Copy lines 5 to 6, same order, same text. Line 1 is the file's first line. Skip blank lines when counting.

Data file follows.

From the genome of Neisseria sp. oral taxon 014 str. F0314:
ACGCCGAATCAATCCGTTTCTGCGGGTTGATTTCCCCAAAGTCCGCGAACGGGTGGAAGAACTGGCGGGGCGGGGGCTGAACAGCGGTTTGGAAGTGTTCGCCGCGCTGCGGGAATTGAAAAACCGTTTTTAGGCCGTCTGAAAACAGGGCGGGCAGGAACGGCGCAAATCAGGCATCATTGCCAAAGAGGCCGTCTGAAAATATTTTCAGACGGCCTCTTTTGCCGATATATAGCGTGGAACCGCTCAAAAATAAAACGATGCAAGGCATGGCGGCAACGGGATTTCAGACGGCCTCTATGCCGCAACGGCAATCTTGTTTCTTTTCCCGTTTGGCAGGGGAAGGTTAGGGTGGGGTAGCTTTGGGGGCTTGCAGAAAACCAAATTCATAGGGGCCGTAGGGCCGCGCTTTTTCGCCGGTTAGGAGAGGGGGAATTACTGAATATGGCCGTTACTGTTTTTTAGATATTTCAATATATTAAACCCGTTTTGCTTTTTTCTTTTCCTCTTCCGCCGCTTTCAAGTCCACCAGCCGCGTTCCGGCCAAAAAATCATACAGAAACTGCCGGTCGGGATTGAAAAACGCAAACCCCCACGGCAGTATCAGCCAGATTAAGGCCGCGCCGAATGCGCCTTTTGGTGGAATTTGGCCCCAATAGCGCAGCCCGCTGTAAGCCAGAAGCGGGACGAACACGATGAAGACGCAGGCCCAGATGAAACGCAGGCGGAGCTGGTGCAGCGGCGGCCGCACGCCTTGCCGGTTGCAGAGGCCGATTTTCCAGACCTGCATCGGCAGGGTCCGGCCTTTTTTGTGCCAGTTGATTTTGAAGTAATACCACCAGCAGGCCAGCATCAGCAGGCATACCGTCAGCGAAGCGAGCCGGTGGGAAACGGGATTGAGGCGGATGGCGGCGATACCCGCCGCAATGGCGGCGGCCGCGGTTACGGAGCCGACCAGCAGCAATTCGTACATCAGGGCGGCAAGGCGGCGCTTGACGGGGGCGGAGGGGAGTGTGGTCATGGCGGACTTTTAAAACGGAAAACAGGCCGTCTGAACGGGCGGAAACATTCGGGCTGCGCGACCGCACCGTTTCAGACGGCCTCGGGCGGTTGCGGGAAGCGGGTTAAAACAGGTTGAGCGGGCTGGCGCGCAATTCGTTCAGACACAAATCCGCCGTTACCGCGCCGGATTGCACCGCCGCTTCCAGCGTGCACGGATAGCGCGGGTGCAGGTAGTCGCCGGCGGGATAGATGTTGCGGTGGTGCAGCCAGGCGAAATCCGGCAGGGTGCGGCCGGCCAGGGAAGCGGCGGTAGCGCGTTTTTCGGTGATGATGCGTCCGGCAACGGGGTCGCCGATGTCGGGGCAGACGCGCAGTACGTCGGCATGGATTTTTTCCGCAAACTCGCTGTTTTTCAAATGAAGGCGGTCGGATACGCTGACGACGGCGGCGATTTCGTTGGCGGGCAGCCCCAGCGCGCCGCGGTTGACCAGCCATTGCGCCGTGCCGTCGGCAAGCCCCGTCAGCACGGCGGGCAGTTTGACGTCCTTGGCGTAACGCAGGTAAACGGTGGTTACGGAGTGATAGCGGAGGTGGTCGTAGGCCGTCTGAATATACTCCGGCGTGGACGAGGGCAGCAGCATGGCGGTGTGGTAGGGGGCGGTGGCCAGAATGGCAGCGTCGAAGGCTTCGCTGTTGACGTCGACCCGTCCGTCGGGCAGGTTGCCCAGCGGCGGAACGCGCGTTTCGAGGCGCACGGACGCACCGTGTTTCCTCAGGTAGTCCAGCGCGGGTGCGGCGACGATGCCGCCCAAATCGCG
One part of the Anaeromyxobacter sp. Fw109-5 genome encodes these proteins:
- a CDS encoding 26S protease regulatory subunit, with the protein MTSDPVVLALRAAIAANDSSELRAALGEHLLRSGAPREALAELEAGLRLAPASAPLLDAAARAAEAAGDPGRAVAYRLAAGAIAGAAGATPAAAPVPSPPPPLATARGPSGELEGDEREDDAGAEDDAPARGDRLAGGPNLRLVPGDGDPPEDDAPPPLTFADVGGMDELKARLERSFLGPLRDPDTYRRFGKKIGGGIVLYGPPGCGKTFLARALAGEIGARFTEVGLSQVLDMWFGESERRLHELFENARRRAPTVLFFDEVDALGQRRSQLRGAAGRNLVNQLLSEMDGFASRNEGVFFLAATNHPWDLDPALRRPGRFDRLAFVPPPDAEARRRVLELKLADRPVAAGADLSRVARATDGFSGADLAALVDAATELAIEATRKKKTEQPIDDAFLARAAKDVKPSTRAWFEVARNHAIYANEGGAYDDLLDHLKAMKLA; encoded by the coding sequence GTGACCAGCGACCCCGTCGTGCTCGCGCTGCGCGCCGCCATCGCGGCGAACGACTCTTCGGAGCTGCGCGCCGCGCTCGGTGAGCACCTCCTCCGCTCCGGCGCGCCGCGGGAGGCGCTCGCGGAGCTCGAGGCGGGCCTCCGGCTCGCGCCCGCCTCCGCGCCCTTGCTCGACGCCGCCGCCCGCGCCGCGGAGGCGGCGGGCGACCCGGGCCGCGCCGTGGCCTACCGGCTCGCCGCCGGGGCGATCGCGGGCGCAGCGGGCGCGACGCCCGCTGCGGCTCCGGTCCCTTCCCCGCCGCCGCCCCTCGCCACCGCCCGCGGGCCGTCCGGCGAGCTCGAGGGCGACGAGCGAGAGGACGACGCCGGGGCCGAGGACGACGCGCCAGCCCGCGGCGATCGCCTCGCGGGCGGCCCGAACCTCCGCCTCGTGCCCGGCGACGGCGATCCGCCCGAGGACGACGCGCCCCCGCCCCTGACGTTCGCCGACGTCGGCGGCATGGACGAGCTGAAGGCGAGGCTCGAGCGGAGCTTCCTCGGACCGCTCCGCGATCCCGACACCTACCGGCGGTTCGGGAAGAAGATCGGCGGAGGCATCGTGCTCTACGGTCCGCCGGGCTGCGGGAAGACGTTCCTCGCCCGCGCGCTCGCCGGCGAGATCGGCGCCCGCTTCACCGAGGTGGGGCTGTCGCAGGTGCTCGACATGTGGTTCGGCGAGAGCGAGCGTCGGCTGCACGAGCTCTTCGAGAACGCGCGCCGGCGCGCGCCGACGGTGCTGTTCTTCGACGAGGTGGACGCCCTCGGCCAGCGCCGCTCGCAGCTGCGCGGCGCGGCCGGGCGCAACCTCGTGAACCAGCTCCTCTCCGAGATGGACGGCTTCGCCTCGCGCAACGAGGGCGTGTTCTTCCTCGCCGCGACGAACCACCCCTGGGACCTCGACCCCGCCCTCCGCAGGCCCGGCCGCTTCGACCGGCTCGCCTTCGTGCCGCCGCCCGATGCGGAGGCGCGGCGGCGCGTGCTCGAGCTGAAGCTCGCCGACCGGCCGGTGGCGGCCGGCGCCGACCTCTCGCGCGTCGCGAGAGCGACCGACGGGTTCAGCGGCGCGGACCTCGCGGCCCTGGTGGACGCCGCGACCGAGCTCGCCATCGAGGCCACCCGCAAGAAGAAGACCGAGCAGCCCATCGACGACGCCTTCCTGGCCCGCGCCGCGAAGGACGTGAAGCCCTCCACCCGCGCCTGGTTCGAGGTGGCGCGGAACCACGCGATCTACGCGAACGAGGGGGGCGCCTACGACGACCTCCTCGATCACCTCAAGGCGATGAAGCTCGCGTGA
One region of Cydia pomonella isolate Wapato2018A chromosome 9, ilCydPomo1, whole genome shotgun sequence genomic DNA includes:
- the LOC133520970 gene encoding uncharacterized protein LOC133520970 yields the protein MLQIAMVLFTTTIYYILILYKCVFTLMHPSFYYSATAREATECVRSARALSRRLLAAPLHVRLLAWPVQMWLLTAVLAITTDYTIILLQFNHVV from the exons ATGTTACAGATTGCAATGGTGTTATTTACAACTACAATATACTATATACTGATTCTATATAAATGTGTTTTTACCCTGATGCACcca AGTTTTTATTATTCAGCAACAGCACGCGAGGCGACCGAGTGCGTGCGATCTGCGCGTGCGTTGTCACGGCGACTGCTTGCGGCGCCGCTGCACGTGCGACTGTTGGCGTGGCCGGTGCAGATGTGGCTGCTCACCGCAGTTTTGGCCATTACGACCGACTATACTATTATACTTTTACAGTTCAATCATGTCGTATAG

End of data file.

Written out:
One region of Cydia pomonella isolate Wapato2018A chromosome 9, ilCydPomo1, whole genome shotgun sequence genomic DNA includes:
- the LOC133520970 gene encoding uncharacterized protein LOC133520970 yields the protein MLQIAMVLFTTTIYYILILYKCVFTLMHPSFYYSATAREATECVRSARALSRRLLAAPLHVRLLAWPVQMWLLTAVLAITTDYTIILLQFNHVV from the exons ATGTTACAGATTGCAATGGTGTTATTTACAACTACAATATACTATATACTGATTCTATATAAATGTGTTTTTACCCTGATGCACcca AGTTTTTATTATTCAGCAACAGCACGCGAGGCGACCGAGTGCGTGCGATCTGCGCGTGCGTTGTCACGGCGACTGCTTGCGGCGCCGCTGCACGTGCGACTGTTGGCGTGGCCGGTGCAGATGTGGCTGCTCACCGCAGTTTTGGCCATTACGACCGACTATACTATTATACTTTTACAGTTCAATCATGTCGTATAG